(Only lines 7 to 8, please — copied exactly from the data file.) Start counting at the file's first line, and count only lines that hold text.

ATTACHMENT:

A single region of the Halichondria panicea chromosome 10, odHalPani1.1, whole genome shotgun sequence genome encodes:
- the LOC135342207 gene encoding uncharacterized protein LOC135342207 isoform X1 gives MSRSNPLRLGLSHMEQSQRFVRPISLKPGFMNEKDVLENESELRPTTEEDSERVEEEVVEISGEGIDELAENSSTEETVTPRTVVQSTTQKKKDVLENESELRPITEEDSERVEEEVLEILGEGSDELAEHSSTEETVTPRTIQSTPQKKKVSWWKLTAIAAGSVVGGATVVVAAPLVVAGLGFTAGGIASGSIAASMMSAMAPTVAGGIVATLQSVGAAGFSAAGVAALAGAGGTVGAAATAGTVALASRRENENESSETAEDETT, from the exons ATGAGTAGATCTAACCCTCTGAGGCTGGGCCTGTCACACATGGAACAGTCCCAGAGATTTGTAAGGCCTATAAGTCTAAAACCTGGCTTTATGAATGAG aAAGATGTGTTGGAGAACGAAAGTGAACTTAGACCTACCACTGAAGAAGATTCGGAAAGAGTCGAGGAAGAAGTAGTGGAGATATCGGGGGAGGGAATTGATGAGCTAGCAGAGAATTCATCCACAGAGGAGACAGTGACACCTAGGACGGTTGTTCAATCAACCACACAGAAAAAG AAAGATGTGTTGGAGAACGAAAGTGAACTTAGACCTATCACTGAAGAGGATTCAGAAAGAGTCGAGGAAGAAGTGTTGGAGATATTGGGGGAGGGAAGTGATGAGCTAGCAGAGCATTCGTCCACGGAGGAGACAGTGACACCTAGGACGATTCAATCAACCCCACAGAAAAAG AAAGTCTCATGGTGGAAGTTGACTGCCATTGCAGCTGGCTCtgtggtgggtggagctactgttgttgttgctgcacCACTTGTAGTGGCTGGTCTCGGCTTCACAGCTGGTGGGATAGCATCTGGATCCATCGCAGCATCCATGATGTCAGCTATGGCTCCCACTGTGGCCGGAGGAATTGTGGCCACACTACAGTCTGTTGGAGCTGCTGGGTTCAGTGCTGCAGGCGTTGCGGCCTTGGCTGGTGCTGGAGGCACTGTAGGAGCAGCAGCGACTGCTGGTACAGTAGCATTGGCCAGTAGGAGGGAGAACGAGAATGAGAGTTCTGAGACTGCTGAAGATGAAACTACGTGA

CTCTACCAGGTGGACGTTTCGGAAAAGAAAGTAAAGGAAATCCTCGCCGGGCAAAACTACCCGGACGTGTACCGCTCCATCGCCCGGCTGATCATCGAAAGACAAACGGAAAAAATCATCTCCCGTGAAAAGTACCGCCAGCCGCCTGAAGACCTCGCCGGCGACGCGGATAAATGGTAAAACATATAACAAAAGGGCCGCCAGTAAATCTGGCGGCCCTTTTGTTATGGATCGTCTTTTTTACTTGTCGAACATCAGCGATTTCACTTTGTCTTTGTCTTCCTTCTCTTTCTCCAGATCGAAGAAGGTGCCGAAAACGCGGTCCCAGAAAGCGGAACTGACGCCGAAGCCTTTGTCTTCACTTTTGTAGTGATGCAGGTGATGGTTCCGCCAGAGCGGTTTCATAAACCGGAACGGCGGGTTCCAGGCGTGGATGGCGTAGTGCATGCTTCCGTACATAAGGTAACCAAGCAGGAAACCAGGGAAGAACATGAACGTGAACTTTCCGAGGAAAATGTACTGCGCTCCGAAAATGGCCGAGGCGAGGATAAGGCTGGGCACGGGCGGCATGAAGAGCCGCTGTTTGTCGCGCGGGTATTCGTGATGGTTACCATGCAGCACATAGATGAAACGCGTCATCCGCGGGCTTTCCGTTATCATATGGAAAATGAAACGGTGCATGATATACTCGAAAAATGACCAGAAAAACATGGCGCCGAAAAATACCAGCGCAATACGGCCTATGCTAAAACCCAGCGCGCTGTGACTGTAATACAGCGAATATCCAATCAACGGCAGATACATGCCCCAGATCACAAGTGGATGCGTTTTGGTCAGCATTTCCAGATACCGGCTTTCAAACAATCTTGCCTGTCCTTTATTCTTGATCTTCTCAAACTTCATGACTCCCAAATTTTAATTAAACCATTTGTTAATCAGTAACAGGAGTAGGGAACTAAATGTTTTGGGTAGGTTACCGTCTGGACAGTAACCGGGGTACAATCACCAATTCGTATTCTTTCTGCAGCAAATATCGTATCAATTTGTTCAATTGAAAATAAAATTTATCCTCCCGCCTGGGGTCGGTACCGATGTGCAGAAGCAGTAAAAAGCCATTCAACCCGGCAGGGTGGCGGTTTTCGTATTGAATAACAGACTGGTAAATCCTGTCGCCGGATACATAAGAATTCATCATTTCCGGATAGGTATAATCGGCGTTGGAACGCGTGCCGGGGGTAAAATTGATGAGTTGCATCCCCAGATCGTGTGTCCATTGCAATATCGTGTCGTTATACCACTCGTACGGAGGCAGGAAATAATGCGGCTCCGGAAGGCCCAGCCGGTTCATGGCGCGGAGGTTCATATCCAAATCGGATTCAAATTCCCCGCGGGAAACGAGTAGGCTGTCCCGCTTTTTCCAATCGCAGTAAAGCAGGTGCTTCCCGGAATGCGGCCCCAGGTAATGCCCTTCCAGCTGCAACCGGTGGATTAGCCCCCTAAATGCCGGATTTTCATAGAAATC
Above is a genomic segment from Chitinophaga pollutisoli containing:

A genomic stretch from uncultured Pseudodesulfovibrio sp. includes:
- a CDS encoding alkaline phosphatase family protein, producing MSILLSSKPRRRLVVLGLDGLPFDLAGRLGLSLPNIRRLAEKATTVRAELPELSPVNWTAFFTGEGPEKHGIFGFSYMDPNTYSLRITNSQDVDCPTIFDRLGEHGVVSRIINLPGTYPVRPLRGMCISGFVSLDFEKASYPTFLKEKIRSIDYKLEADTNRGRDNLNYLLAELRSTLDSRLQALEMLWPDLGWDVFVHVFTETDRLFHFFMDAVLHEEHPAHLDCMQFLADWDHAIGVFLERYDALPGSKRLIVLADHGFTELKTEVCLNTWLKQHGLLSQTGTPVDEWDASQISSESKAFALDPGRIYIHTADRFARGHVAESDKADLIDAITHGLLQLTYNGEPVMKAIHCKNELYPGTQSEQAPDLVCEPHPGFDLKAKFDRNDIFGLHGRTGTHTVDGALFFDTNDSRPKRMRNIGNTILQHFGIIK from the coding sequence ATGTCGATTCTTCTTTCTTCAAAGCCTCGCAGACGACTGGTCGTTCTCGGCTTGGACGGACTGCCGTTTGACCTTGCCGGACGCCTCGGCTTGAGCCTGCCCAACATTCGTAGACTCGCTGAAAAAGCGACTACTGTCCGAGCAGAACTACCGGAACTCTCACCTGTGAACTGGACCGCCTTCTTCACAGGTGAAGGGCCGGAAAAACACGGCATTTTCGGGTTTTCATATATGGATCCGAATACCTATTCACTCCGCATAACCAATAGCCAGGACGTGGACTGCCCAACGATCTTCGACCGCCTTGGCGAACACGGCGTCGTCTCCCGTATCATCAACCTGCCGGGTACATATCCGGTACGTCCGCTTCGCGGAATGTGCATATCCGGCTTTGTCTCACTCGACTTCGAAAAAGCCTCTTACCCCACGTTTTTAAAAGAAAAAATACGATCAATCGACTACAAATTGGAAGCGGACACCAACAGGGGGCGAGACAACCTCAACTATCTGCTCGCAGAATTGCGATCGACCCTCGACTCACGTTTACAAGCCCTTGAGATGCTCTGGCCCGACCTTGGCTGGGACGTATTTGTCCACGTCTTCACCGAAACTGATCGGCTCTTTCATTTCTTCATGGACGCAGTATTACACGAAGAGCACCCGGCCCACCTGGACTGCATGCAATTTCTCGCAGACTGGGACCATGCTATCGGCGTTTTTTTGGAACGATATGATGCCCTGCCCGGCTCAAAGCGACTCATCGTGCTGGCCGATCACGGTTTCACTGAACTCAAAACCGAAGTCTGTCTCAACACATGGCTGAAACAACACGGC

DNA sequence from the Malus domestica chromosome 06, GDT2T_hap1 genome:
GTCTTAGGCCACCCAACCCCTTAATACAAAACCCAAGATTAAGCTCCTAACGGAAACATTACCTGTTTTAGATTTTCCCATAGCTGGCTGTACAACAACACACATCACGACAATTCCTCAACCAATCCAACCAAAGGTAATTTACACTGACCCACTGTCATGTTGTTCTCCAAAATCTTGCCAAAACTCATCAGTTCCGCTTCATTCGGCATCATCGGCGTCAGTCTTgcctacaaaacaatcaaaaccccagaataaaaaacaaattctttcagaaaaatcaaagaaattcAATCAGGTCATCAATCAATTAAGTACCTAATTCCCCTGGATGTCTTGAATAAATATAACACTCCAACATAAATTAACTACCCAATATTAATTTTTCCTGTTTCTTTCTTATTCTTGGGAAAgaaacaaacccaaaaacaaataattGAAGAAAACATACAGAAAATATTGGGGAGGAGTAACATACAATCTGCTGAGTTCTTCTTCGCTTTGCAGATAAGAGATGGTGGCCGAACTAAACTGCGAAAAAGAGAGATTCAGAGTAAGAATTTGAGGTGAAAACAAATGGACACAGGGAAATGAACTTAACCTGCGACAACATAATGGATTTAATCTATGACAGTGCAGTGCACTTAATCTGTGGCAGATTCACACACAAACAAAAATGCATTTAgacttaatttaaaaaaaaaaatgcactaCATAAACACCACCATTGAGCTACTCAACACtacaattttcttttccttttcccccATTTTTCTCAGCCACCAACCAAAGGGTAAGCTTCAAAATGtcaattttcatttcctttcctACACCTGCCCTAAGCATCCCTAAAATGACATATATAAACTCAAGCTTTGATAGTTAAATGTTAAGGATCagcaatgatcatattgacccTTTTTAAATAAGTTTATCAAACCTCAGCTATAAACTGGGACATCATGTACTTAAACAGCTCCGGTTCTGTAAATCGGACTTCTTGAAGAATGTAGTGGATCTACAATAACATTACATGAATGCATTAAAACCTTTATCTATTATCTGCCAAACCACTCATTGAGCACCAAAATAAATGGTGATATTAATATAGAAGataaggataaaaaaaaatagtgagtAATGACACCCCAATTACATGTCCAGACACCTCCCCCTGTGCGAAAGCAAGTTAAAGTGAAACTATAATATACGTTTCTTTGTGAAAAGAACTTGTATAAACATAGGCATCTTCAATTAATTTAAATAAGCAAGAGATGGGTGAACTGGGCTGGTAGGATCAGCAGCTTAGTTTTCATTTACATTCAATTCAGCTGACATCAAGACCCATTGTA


DNA sequence from the Malus domestica chromosome 06, GDT2T_hap1 genome:
GTCTTAGGCCACCCAACCCCTTAATACAAAACCCAAGATTAAGCTCCTAACGGAAACATTACCTGTTTTAGATTTTCCCATAGCTGGCTGTACAACAACACACATCACGACAATTCCTCAACCAATCCAACCAAAGGTAATTTACACTGACCCACTGTCATGTTGTTCTCCAAAATCTTGCCAAAACTCATCAGTTCCGCTTCATTCGGCATCATCGGCGTCAGTCTTgcctacaaaacaatcaaaaccccagaataaaaaacaaattctttcagaaaaatcaaagaaattcAATCAGGTCATCAATCAATTAAGTACCTAATTCCCCTGGATGTCTTGAATAAATATAACACTCCAACATAAATTAACTACCCAATATTAATTTTTCCTGTTTCTTTCTTATTCTTGGGAAAgaaacaaacccaaaaacaaataattGAAGAAAACATACAGAAAATATTGGGGAGGAGTAACATACAATCTGCTGAGTTCTTCTTCGCTTTGCAGATAAGAGATGGTGGCCGAACTAAACTGCGAAAAAGAGAGATTCAGAGTAAGAATTTGAGGTGAAAACAAATGGACACAGGGAAATGAACTTAACCTGCGACAACATAATGGATTTAATCTATGACAGTGCAGTGCACTTAATCTGTGGCAGATTCACACACAAACAAAAATGCATTTAgacttaatttaaaaaaaaaaatgcactaCATAAACACCACCATTGAGCTACTCAACACtacaattttcttttccttttcccccATTTTTCTCAGCCACCAACCAAAGGGTAAGCTTCAAAATGtcaattttcatttcctttcctACACCTGCCCTAAGCATCCCTAAAATGACATATATAAACTCAAGCTTTGATAGTTAAATGTTAAGGATCagcaatgatcatattgacccTTTTTAAATAAGTTTATCAAACCTCAGCTATAAACTGGGACATCATGTACTTAAACAGCTCCGGTTCTGTAAATCGGACTTCTTGAAGAATGTAGTGGATCTACAATAACATTACATGAATGCATTAAAACCTTTATCTATTATCTGCCAAACCACTCATTGAGCACCAAAATAAATGGTGATATTAATATAGAAGataaggataaaaaaaaatagtgagtAATGACACCCCAATTACATGTCCAGACACCTCCCCCTGTGCGAAAGCAAGTTAAAGTGAAACTATAATATACGTTTCTTTGTGAAAAGAACTTGTATAAACATAGGCATCTTCAATTAATTTAAATAAGCAAGAGATGGGTGAACTGGGCTGGTAGGATCAGCAGCTTAGTTTTCATTTACATTCAATTCAGCTGACATCAAGACCCATTGTA